Defying rainstorms and booming thunder, the women of Kabul headed to the polling stations in droves.
Under the Afghan constitution, President Karzai, cannot stand again. These voters were voting for a new president and a new provincial council leader.
Farkunda Naderi, a member of parliament, is just one of over one million three hundred thousand women who registered to vote.
“I think that history has been waiting for this, we cannot just say it’s five years, because it’s the first time in the history of Afghanistan that power gets transferred from one authority to another. But this election in Afghanistan is so different, it’s the first time that the face of power changes through these means,” Ms. Naderi said.
The Taliban threatened to disrupt the elections with violence, and with a series of attacks in the capital, they very nearly did so. But these voters defied the danger in favour of democracy.
Ms. Naderi said, “I know that the security threat exists but we had two options, one is to stay home and to be a slave forever, and make the upcoming generation be a slave to those people who get everything by threatening and killing people. The other option was that we had to fight and get out. And today that’s the second option that we choose and we are here to take that change.”
That sentiment was shared by many other women. “I am here to vote today. It’s a day to decide about the future of Afghanistan and I would like to ask all women to break their silence and take one step towards progress. If they don’t want to do it for themselves they should do it for future generations,” said a female voter.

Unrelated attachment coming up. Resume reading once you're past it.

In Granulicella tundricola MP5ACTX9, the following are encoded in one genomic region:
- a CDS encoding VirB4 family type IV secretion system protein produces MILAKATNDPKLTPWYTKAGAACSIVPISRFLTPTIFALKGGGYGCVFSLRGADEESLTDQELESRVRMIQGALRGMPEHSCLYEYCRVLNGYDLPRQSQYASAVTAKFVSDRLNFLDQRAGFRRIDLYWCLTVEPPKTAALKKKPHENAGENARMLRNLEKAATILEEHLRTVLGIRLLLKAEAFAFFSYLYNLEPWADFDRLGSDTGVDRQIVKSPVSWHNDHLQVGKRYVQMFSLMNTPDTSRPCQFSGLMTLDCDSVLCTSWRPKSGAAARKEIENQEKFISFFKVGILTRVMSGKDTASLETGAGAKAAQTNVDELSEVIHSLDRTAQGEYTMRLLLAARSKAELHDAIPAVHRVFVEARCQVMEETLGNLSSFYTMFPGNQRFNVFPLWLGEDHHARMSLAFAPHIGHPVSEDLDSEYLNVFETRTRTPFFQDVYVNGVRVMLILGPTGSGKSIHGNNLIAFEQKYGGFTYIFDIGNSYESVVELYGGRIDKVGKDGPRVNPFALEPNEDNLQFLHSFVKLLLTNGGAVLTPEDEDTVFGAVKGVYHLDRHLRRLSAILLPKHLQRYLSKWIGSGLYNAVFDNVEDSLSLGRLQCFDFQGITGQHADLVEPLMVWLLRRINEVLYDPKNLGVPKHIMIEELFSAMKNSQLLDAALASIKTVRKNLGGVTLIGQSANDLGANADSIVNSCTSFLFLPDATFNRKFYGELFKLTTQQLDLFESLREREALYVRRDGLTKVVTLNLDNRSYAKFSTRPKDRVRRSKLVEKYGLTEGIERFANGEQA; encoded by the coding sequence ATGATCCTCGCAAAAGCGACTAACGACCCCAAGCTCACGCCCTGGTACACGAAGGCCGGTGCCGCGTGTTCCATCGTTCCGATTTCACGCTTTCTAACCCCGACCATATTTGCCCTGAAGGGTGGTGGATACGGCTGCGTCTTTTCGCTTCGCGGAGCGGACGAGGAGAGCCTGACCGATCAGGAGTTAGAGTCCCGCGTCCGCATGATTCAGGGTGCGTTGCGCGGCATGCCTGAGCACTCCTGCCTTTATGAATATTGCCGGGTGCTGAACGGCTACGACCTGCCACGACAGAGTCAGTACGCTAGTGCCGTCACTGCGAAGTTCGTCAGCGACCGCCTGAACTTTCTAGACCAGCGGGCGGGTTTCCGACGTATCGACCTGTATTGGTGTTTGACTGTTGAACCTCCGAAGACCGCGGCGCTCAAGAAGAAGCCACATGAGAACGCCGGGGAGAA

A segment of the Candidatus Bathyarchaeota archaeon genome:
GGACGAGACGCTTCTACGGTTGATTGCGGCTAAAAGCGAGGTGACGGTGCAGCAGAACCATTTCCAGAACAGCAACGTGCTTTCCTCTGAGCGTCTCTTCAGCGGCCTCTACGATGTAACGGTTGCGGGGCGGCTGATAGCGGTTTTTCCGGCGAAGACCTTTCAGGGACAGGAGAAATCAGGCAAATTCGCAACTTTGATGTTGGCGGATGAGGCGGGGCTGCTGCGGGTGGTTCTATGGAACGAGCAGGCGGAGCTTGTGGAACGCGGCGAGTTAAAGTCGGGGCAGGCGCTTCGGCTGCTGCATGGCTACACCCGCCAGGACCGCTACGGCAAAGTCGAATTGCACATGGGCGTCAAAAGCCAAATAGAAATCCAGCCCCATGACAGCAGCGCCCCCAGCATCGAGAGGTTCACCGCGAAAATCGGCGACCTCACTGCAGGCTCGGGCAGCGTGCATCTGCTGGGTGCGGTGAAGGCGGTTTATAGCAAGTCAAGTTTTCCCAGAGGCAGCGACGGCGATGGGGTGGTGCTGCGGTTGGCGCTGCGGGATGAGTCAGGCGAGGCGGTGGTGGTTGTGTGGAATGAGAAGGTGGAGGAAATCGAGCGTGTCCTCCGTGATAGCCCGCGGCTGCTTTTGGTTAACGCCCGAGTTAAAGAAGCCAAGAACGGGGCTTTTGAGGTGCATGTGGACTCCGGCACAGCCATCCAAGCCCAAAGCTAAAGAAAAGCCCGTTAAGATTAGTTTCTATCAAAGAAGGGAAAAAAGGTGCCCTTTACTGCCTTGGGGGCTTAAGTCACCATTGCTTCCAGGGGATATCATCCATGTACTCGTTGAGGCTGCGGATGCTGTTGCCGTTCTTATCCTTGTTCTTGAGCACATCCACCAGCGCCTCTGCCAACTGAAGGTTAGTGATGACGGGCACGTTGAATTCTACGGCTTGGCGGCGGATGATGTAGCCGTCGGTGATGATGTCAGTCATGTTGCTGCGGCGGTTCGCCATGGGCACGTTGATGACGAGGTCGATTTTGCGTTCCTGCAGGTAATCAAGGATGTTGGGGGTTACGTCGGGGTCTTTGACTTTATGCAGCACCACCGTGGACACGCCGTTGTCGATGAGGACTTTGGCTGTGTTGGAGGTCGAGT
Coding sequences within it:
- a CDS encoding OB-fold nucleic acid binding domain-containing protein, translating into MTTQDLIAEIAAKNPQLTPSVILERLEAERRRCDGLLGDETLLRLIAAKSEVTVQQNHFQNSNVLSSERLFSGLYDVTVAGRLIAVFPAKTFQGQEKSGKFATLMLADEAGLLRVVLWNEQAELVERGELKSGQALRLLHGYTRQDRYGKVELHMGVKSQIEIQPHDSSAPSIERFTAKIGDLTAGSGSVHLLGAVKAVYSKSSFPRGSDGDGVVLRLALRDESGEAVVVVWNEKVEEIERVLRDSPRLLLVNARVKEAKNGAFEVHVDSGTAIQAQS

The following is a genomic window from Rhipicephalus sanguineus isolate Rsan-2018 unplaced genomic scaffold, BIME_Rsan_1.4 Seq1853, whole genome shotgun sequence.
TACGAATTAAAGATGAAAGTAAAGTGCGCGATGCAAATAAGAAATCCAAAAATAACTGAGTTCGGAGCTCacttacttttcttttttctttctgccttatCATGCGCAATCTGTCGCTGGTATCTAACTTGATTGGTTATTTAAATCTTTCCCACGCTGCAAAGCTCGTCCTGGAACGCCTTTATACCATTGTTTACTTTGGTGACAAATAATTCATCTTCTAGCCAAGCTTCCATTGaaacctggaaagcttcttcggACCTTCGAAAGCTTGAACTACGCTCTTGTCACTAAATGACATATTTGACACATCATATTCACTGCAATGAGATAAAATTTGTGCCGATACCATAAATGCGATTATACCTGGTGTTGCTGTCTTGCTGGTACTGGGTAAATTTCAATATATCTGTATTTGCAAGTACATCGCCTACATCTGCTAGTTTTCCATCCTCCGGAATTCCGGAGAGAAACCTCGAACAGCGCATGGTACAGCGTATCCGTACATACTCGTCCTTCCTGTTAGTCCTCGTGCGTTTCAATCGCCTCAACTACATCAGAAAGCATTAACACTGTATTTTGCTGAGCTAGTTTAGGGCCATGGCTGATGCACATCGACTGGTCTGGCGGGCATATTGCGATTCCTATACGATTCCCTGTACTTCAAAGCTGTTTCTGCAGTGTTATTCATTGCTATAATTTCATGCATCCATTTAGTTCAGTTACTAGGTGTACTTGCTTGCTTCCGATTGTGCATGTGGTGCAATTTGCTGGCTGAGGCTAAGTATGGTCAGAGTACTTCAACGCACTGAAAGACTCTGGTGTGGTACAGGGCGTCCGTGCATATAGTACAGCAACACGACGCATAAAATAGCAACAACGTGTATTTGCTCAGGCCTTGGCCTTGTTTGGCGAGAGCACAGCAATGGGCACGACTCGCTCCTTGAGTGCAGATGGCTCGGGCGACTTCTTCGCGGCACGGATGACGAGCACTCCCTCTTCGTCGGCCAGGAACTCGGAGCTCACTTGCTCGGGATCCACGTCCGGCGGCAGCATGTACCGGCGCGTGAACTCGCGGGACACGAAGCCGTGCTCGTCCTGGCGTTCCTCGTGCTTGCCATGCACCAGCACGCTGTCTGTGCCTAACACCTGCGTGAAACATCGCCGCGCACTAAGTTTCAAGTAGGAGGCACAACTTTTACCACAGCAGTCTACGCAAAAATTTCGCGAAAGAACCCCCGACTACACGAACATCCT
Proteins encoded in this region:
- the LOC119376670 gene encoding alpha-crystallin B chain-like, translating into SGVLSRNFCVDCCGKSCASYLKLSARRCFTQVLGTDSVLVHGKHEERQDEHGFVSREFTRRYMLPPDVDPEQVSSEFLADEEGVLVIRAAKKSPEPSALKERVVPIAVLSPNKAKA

Another female voter said, “I came here to vote to decide my future, and I would like to request other women to come to vote and decide their future.”
The previous election was marred with allegations of fraud, so rigorous checks were in place and tensions were high.
“There’s a woman who they think she has already given the vote, somewhere else and she is here for the second time, because as they put the laser in her hand so it already show up the colour in her hand so she has washed it out and she is here,” phographer Mariam Alimi said.
The altercations quickly dissipated however, and the votes continued to be cast.
“You can see all these women here and men there, they are making the queue, and they are waiting for hours to go and vote, so it shows that democracy is embraced by Afghan people. It’s happening for the first time after 5000 years that we have lived in this country so we have to celebrate this,” Ms. Naderi said.